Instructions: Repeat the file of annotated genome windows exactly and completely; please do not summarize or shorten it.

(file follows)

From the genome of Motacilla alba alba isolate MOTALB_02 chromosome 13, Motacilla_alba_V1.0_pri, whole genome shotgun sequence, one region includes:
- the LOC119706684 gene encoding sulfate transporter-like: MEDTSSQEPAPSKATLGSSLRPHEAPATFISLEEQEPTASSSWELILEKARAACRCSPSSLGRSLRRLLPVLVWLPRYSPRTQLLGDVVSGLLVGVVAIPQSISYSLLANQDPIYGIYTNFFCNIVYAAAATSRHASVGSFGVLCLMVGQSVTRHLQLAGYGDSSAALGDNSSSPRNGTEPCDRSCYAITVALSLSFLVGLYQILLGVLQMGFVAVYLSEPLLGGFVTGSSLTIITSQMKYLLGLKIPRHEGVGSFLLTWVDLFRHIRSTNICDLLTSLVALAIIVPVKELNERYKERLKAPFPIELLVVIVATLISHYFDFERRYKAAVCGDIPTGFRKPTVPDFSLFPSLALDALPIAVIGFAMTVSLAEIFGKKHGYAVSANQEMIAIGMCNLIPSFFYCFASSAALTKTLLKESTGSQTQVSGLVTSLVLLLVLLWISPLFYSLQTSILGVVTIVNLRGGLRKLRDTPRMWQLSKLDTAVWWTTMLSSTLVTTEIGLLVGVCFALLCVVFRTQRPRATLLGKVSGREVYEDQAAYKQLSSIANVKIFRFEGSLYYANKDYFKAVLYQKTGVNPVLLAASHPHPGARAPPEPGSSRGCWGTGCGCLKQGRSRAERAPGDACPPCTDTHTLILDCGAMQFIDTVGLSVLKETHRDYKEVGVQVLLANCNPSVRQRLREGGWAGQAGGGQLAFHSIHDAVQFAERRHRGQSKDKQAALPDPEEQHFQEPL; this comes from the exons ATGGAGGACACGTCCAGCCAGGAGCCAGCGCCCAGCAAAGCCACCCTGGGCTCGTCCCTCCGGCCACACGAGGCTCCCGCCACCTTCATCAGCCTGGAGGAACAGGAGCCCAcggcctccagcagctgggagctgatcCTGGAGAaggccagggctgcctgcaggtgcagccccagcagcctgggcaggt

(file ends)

From the genome of Motacilla alba alba isolate MOTALB_02 chromosome 13, Motacilla_alba_V1.0_pri, whole genome shotgun sequence, one region includes:
- the LOC119706684 gene encoding sulfate transporter-like: MEDTSSQEPAPSKATLGSSLRPHEAPATFISLEEQEPTASSSWELILEKARAACRCSPSSLGRSLRRLLPVLVWLPRYSPRTQLLGDVVSGLLVGVVAIPQSISYSLLANQDPIYGIYTNFFCNIVYAAAATSRHASVGSFGVLCLMVGQSVTRHLQLAGYGDSSAALGDNSSSPRNGTEPCDRSCYAITVALSLSFLVGLYQILLGVLQMGFVAVYLSEPLLGGFVTGSSLTIITSQMKYLLGLKIPRHEGVGSFLLTWVDLFRHIRSTNICDLLTSLVALAIIVPVKELNERYKERLKAPFPIELLVVIVATLISHYFDFERRYKAAVCGDIPTGFRKPTVPDFSLFPSLALDALPIAVIGFAMTVSLAEIFGKKHGYAVSANQEMIAIGMCNLIPSFFYCFASSAALTKTLLKESTGSQTQVSGLVTSLVLLLVLLWISPLFYSLQTSILGVVTIVNLRGGLRKLRDTPRMWQLSKLDTAVWWTTMLSSTLVTTEIGLLVGVCFALLCVVFRTQRPRATLLGKVSGREVYEDQAAYKQLSSIANVKIFRFEGSLYYANKDYFKAVLYQKTGVNPVLLAASHPHPGARAPPEPGSSRGCWGTGCGCLKQGRSRAERAPGDACPPCTDTHTLILDCGAMQFIDTVGLSVLKETHRDYKEVGVQVLLANCNPSVRQRLREGGWAGQAGGGQLAFHSIHDAVQFAERRHRGQSKDKQAALPDPEEQHFQEPL; this comes from the exons ATGGAGGACACGTCCAGCCAGGAGCCAGCGCCCAGCAAAGCCACCCTGGGCTCGTCCCTCCGGCCACACGAGGCTCCCGCCACCTTCATCAGCCTGGAGGAACAGGAGCCCAcggcctccagcagctgggagctgatcCTGGAGAaggccagggctgcctgcaggtgcagccccagcagcctgggcaggt